It was a decade ago when Green Film Shooting raised the question of whether public film funding should require compliance with environmental standards. Today, it’s a reality. The new German film law (FFG) requires effective measures that are in compliance with ecological sustainability. And in France, the National Center for Film and Moving Images (CNC) developed an ambitious action plan to foster the film industry’s transition to ecological sustainability.
The potential for innovation in the film and media industry is enormous. New solutions for energy supplies are being required on set. Hybrid solutions are gaining ground. Renewables for hybrid solutions are being produced by photovoltaic systems that equipment rental houses have installed on the rooftops of their premises. But transportation and mobility are also opening new avenues for slowing down.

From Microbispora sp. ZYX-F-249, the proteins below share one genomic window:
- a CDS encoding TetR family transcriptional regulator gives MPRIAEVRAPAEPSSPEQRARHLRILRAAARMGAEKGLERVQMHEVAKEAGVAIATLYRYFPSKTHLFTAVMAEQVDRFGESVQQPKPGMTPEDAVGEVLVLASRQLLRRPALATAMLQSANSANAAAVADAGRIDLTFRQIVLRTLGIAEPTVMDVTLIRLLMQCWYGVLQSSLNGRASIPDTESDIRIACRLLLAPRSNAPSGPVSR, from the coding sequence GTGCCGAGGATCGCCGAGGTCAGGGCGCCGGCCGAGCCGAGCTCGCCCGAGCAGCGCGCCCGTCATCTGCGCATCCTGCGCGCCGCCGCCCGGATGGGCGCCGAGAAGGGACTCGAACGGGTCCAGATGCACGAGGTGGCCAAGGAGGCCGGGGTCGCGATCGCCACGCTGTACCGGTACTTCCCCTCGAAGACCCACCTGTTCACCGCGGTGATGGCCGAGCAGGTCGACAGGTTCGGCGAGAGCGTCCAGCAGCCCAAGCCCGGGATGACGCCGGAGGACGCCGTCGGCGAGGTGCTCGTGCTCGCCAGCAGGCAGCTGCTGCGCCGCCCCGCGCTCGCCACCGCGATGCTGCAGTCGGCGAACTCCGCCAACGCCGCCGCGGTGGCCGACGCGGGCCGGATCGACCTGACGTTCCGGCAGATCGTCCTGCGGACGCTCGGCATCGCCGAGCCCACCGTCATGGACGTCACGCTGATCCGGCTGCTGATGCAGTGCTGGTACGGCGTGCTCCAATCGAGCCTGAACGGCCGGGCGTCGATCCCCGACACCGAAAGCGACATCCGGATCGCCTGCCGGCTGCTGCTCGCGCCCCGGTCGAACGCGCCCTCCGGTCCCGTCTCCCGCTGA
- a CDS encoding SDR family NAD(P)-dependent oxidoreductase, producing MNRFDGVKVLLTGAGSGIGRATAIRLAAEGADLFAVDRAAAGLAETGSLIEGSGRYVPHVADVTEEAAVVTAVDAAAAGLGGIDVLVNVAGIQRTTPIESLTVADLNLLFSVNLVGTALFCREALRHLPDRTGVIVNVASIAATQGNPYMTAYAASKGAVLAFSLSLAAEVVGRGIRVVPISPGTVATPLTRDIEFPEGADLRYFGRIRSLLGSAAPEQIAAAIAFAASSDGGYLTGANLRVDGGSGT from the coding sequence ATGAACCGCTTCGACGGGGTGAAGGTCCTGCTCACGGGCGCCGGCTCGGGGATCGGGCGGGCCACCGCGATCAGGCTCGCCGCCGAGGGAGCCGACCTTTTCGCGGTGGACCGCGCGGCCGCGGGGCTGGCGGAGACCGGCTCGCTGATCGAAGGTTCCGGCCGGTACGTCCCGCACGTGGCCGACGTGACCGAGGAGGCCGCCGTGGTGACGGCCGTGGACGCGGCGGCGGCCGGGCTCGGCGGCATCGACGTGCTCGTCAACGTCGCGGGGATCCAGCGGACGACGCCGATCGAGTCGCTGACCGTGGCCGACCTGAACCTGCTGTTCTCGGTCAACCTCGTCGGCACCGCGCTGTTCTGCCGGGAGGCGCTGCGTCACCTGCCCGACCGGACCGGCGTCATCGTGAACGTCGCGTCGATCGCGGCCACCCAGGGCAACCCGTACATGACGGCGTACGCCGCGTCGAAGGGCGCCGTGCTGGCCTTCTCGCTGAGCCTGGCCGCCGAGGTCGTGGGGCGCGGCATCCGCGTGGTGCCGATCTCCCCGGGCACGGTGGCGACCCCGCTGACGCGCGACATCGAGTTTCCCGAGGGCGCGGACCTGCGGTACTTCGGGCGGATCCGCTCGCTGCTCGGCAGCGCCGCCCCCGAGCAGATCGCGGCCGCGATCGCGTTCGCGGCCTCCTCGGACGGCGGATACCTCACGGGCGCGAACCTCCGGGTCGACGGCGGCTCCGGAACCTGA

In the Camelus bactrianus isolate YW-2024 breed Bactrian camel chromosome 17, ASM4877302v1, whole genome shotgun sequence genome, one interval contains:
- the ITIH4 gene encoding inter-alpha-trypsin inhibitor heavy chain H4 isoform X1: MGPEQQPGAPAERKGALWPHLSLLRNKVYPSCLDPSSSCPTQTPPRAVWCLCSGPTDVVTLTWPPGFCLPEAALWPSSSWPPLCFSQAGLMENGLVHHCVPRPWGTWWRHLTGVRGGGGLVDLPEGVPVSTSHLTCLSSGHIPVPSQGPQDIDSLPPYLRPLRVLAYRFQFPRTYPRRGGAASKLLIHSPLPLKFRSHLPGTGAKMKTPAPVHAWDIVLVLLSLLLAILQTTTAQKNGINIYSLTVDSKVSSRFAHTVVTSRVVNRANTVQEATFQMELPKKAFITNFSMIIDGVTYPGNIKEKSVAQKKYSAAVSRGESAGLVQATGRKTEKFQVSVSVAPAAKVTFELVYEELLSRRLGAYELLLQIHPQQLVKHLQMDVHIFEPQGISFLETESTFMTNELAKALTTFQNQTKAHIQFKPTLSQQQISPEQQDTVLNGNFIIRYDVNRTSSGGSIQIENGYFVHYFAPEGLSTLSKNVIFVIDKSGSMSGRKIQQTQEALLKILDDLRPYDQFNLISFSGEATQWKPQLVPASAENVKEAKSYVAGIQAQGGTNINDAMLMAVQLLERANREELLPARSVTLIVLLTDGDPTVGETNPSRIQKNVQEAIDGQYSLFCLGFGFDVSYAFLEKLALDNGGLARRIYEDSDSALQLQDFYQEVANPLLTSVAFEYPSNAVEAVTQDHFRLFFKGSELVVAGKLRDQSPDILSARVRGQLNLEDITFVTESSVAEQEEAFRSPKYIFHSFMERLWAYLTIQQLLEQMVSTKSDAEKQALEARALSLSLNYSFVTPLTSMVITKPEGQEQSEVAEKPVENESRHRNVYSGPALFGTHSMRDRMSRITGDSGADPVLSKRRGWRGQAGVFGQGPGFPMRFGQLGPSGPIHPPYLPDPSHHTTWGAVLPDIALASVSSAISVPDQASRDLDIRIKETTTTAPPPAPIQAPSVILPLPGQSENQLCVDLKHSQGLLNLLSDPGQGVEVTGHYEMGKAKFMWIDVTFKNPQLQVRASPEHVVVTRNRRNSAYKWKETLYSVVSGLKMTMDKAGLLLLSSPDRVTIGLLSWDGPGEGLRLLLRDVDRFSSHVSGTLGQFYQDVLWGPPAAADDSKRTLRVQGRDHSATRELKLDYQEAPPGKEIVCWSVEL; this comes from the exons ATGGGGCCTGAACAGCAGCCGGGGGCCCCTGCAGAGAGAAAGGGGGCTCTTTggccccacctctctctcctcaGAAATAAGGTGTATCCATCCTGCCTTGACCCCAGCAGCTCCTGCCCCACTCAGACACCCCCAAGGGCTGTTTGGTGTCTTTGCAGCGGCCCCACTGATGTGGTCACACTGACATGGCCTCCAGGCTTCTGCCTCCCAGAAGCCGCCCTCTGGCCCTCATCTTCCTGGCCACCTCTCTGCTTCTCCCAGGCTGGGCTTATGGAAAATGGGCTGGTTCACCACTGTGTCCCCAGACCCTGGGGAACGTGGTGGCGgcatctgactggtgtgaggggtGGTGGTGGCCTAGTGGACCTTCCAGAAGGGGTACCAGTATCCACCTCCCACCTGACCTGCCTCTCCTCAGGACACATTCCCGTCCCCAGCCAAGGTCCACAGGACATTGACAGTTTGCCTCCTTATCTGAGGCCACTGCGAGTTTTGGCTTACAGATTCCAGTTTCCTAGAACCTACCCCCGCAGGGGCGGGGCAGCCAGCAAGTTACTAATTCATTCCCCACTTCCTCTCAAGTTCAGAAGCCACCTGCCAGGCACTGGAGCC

Digitization is making it possible to recreate settings in a mixed reality studio or even to shoot scenes in far-away countries without actually having to travel there. Thanks to digital tracking, costumes and props are being reused. Cinemas are welcoming the circular economy’s approach. A reusable cup solution is reducing as much as seventy tons of waste per year for a chain of multiplex cinemas.
The reduced use of energy, transportation, and resources not only cuts carbon emissions, but it also benefits the budget as well as the climate.
We proudly present the 10th edition of Green Film Shooting magazine, which will be distributed physically at the 72nd Berlin International Film Festival.